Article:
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What use are wasps?

Last modified: 08 August 2011

Illustration of wasp

What use are wasps? In August it’s a question that many picnickers may ask themselves as they flail and panic, clutching crisps and fizzy pop. Now the RSPB have come up with an answer.

Visitors to RSPB Greylake in Somerset - where stoats are currently seen regularly from a top-notch boardwalk and hide - are being encouraged to pay homage to some much maligned critters.  Harry Paget-Wilkes, Greylake’s manager, explained: ‘when wasps moved into an abandoned hole on the approach to our hide we roped it off, and then we celebrated!’

‘Wasps play an important role as early pollinators in the UK,’ elaborated Matt Brierley, RSPB’s People Engagement Officer for Somerset. ‘Left to their own devices they’ll buzz from flower to flower collecting nature’s sugar; nectar.’

RSPB Greylake’s Reserve Manager, Harry Paget-Wilkes was also excited about the black-and-yellow arrivals. ‘Birds called flycatchers smash wasps against branches to remove their sting and guzzle them down. And a dragonfly will happily take its chances. Wasps are a vitally important link in lots of foodchains. And their paper nests are so intricate they can’t fail to impress. They recycle dead wood and often bury it, the very best example of nutrient recycling.’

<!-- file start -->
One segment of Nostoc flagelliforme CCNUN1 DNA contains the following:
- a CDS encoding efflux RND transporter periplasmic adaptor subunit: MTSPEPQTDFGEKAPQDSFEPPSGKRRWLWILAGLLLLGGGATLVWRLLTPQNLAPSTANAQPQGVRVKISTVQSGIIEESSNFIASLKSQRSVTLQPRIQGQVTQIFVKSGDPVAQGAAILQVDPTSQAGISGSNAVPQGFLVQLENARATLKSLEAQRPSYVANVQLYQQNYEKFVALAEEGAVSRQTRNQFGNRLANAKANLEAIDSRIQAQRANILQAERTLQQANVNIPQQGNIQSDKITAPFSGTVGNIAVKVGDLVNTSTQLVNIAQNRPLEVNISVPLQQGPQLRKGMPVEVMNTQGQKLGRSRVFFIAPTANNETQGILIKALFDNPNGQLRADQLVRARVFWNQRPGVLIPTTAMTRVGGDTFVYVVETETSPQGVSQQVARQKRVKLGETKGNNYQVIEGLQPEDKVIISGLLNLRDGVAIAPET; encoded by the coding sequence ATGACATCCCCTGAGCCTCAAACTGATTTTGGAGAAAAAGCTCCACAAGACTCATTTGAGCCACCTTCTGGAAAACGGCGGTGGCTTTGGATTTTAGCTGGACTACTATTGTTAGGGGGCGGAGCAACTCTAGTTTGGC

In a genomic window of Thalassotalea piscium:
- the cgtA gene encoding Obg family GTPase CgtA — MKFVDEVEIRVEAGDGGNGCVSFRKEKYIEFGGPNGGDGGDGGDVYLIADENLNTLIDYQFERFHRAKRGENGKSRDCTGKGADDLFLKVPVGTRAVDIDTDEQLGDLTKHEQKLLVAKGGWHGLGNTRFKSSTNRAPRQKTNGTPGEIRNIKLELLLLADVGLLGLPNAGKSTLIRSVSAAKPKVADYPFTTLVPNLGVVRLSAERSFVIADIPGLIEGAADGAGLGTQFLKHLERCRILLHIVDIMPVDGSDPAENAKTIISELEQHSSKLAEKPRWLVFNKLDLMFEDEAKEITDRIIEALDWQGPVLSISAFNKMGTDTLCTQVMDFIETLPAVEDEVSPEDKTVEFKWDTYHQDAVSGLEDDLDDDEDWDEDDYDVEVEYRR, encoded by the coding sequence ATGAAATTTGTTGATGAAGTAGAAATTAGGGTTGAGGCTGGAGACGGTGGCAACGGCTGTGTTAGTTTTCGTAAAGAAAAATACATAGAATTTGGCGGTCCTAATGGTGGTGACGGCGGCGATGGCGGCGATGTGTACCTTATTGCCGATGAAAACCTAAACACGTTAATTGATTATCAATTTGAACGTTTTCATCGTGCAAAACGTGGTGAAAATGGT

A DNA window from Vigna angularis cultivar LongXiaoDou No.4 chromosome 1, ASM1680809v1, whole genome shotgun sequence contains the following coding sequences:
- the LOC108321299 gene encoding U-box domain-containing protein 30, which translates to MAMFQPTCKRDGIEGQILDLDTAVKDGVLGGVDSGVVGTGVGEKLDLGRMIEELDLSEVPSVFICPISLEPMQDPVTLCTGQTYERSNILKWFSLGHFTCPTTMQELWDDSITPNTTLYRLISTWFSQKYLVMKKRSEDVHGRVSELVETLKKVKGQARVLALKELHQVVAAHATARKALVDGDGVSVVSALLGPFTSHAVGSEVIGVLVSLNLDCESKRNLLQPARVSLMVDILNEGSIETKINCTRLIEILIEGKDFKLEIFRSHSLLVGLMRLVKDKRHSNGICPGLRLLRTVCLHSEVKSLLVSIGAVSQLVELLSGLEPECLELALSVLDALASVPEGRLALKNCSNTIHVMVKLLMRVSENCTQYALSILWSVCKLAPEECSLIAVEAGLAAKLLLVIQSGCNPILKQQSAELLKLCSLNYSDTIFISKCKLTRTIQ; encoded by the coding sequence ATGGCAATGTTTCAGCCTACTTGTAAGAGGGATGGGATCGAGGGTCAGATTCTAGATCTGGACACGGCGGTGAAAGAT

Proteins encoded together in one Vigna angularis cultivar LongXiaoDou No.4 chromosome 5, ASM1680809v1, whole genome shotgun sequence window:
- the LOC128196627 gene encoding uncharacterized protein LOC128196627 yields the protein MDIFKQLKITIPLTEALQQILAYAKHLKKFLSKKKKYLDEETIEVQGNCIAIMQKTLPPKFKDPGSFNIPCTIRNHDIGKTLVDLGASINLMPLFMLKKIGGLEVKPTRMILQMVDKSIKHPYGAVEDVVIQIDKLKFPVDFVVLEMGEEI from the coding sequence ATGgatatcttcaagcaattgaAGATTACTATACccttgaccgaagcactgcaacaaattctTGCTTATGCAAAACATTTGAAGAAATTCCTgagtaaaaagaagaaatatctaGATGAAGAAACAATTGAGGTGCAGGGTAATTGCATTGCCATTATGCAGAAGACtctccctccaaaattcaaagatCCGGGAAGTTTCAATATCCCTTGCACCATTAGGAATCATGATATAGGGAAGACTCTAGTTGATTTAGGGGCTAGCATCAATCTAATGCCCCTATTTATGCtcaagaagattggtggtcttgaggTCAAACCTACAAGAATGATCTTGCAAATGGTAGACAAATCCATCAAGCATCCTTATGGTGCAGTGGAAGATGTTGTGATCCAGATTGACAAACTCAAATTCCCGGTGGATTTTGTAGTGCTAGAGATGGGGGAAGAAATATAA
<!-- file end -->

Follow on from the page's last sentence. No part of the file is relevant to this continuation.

People are being encouraged to watch their comings and goings from well behind the roped off area as wasps do defend their home. 

‘Take care when watching, but take a moment to consider what they are up to,’ enthused Matt. ‘The usefulness of wasps is something people often wonder about. However, wasps eat caterpillars and aphids. Gardeners should welcome them with open arms!’

For more details about the usefulness of wasps, and about RSPB Greylake Nature Reserve, contact Matt on 07971600424.

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